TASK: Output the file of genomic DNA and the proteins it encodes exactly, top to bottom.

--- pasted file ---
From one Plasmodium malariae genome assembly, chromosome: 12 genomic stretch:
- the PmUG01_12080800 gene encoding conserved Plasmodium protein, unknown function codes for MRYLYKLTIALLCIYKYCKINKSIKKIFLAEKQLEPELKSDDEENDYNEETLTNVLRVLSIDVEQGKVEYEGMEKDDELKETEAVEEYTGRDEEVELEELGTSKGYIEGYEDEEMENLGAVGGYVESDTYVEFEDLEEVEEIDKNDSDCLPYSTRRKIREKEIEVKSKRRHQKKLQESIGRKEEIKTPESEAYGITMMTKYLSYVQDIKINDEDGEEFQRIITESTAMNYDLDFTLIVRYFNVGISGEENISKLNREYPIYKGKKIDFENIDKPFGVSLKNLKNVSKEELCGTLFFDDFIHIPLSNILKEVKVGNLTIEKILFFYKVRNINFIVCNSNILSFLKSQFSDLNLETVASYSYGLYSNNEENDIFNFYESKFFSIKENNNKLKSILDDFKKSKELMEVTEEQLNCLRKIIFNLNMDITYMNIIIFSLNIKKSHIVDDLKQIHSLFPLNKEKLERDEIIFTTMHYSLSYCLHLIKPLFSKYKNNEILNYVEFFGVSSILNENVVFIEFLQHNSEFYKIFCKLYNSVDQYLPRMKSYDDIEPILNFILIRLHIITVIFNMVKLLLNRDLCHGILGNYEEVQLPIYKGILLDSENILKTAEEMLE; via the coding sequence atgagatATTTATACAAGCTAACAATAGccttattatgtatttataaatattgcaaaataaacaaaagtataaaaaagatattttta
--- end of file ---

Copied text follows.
From one Plasmodium malariae genome assembly, chromosome: 12 genomic stretch:
- the PmUG01_12080800 gene encoding conserved Plasmodium protein, unknown function codes for MRYLYKLTIALLCIYKYCKINKSIKKIFLAEKQLEPELKSDDEENDYNEETLTNVLRVLSIDVEQGKVEYEGMEKDDELKETEAVEEYTGRDEEVELEELGTSKGYIEGYEDEEMENLGAVGGYVESDTYVEFEDLEEVEEIDKNDSDCLPYSTRRKIREKEIEVKSKRRHQKKLQESIGRKEEIKTPESEAYGITMMTKYLSYVQDIKINDEDGEEFQRIITESTAMNYDLDFTLIVRYFNVGISGEENISKLNREYPIYKGKKIDFENIDKPFGVSLKNLKNVSKEELCGTLFFDDFIHIPLSNILKEVKVGNLTIEKILFFYKVRNINFIVCNSNILSFLKSQFSDLNLETVASYSYGLYSNNEENDIFNFYESKFFSIKENNNKLKSILDDFKKSKELMEVTEEQLNCLRKIIFNLNMDITYMNIIIFSLNIKKSHIVDDLKQIHSLFPLNKEKLERDEIIFTTMHYSLSYCLHLIKPLFSKYKNNEILNYVEFFGVSSILNENVVFIEFLQHNSEFYKIFCKLYNSVDQYLPRMKSYDDIEPILNFILIRLHIITVIFNMVKLLLNRDLCHGILGNYEEVQLPIYKGILLDSENILKTAEEMLE; via the coding sequence atgagatATTTATACAAGCTAACAATAGccttattatgtatttataaatattgcaaaataaacaaaagtataaaaaagatattttta